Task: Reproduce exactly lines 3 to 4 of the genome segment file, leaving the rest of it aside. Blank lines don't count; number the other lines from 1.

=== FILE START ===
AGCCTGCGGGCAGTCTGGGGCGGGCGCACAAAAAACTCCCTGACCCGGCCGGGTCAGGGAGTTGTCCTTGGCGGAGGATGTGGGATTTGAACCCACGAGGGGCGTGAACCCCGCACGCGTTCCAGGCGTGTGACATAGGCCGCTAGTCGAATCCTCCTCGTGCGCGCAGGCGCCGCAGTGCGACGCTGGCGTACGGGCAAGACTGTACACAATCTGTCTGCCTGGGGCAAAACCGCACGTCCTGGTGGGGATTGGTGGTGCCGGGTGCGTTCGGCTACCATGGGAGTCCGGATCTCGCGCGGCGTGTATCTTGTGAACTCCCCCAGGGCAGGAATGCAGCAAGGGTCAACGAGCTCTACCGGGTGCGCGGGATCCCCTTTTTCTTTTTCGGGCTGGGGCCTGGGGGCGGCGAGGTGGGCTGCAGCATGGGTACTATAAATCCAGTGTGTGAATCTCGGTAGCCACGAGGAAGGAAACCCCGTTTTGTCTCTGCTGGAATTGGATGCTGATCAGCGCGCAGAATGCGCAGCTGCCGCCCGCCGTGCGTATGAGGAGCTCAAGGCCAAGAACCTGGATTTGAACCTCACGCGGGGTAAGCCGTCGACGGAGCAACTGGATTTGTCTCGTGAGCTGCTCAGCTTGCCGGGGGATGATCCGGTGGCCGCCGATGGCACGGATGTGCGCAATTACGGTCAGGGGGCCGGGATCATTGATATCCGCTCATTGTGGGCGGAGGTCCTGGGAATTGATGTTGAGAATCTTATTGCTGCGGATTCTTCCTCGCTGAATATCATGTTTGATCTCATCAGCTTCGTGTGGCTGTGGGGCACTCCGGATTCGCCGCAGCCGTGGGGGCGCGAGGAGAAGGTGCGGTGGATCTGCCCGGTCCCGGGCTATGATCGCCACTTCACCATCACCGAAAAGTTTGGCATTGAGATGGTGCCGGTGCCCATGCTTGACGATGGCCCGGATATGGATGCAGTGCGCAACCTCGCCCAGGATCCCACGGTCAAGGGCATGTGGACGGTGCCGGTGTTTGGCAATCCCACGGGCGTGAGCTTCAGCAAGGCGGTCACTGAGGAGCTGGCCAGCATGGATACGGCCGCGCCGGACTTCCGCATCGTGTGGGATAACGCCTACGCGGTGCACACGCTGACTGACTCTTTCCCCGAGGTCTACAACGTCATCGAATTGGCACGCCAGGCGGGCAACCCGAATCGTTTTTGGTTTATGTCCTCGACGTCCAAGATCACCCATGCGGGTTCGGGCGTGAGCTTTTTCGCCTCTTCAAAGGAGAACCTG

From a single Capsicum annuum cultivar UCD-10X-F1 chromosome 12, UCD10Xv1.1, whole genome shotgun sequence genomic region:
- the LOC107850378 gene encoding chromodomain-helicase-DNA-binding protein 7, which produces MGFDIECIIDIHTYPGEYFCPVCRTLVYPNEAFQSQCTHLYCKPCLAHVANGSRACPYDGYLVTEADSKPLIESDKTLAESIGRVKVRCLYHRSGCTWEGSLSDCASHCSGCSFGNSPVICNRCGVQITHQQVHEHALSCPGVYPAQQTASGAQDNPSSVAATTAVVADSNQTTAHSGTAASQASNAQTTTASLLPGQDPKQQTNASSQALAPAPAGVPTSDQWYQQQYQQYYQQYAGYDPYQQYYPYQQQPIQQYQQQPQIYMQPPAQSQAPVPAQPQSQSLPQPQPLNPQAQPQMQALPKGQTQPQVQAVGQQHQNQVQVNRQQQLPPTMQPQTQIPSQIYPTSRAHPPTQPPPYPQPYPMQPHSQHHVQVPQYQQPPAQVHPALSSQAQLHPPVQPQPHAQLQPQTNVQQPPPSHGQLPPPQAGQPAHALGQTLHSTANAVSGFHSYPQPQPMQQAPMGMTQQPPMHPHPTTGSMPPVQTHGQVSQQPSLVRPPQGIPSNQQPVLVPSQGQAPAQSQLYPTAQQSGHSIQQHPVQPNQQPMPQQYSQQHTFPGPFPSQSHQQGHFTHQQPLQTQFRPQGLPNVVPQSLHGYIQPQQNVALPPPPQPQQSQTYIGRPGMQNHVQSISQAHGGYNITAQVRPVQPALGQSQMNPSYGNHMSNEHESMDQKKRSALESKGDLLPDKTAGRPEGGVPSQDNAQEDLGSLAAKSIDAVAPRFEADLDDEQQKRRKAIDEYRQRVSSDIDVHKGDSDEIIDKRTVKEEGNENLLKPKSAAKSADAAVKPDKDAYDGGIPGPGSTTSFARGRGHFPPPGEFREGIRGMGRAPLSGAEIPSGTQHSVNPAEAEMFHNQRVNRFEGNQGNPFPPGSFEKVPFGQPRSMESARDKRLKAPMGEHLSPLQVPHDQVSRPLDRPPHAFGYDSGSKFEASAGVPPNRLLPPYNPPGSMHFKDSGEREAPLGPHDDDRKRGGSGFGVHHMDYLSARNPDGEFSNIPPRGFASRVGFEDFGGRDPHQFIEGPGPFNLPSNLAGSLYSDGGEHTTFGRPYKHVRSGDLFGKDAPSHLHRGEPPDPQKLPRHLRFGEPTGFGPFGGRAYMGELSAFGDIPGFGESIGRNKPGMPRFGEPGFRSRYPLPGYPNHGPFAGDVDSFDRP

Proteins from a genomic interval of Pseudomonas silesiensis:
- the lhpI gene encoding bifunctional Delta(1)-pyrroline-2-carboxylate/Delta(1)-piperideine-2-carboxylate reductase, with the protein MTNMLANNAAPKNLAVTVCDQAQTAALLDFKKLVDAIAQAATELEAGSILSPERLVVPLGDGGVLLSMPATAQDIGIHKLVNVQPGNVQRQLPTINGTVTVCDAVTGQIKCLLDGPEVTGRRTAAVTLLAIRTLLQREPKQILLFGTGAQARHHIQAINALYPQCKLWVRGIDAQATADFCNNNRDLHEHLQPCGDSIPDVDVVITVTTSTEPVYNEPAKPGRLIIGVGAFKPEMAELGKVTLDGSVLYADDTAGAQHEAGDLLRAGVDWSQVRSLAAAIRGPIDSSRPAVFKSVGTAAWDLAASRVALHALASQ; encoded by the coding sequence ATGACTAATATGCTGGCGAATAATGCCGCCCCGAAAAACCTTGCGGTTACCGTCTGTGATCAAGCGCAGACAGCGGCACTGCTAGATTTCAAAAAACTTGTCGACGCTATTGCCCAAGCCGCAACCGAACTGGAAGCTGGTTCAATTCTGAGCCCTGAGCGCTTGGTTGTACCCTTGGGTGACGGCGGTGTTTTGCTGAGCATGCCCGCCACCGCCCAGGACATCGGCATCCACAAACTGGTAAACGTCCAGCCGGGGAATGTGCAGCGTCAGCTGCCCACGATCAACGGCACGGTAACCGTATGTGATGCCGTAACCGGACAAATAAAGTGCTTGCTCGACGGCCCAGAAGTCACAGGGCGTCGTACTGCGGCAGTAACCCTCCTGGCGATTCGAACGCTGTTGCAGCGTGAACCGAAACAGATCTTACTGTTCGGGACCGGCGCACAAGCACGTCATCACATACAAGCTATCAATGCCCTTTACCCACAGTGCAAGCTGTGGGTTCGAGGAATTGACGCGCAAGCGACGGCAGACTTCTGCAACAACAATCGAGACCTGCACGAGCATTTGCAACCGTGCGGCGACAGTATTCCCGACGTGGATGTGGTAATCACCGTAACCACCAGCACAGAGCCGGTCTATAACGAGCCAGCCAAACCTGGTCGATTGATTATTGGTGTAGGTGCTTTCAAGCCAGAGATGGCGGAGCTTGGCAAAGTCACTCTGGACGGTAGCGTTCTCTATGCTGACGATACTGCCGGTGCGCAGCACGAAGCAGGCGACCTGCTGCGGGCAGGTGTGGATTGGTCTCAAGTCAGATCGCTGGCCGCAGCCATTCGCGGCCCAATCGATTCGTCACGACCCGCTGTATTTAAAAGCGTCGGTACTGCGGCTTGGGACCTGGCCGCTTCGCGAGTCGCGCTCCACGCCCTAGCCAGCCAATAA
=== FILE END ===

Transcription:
- the LOC107850378 gene encoding chromodomain-helicase-DNA-binding protein 7, which produces MGFDIECIIDIHTYPGEYFCPVCRTLVYPNEAFQSQCTHLYCKPCLAHVANGSRACPYDGYLVTEADSKPLIESDKTLAESIGRVKVRCLYHRSGCTWEGSLSDCASHCSGCSFGNSPVICNRCGVQITHQQVHEHALSCPGVYPAQQTASGAQDNPSSVAATTAVVADSNQTTAHSGTAASQASNAQTTTASLLPGQDPKQQTNASSQALAPAPAGVPTSDQWYQQQYQQYYQQYAGYDPYQQYYPYQQQPIQQYQQQPQIYMQPPAQSQAPVPAQPQSQSLPQPQPLNPQAQPQMQALPKGQTQPQVQAVGQQHQNQVQVNRQQQLPPTMQPQTQIPSQIYPTSRAHPPTQPPPYPQPYPMQPHSQHHVQVPQYQQPPAQVHPALSSQAQLHPPVQPQPHAQLQPQTNVQQPPPSHGQLPPPQAGQPAHALGQTLHSTANAVSGFHSYPQPQPMQQAPMGMTQQPPMHPHPTTGSMPPVQTHGQVSQQPSLVRPPQGIPSNQQPVLVPSQGQAPAQSQLYPTAQQSGHSIQQHPVQPNQQPMPQQYSQQHTFPGPFPSQSHQQGHFTHQQPLQTQFRPQGLPNVVPQSLHGYIQPQQNVALPPPPQPQQSQTYIGRPGMQNHVQSISQAHGGYNITAQVRPVQPALGQSQMNPSYGNHMSNEHESMDQKKRSALESKGDLLPDKTAGRPEGGVPSQDNAQEDLGSLAAKSIDAVAPRFEADLDDEQQKRRKAIDEYRQRVSSDIDVHKGDSDEIIDKRTVKEEGNENLLKPKSAAKSADAAVKPDKDAYDGGIPGPGSTTSFARGRGHFPPPGEFREGIRGMGRAPLSGAEIPSGTQHSVNPAEAEMFHNQRVNRFEGNQGNPFPPGSFEKVPFGQPRSMESARDKRLKAPMGEHLSPLQVPHDQVSRPLDRPPHAFGYDSGSKFEASAGVPPNRLLPPYNPPGSMHFKDSGEREAPLGPHDDDRKRGGSGFGVHHMDYLSARNPDGEFSNIPPRGFASRVGFEDFGGRDPHQFIEGPGPFNLPSNLAGSLYSDGGEHTTFGRPYKHVRSGDLFGKDAPSHLHRGEPPDPQKLPRHLRFGEPTGFGPFGGRAYMGELSAFGDIPGFGESIGRNKPGMPRFGEPGFRSRYPLPGYPNHGPFAGDVDSFDRP

Proteins from a genomic interval of Pseudomonas silesiensis: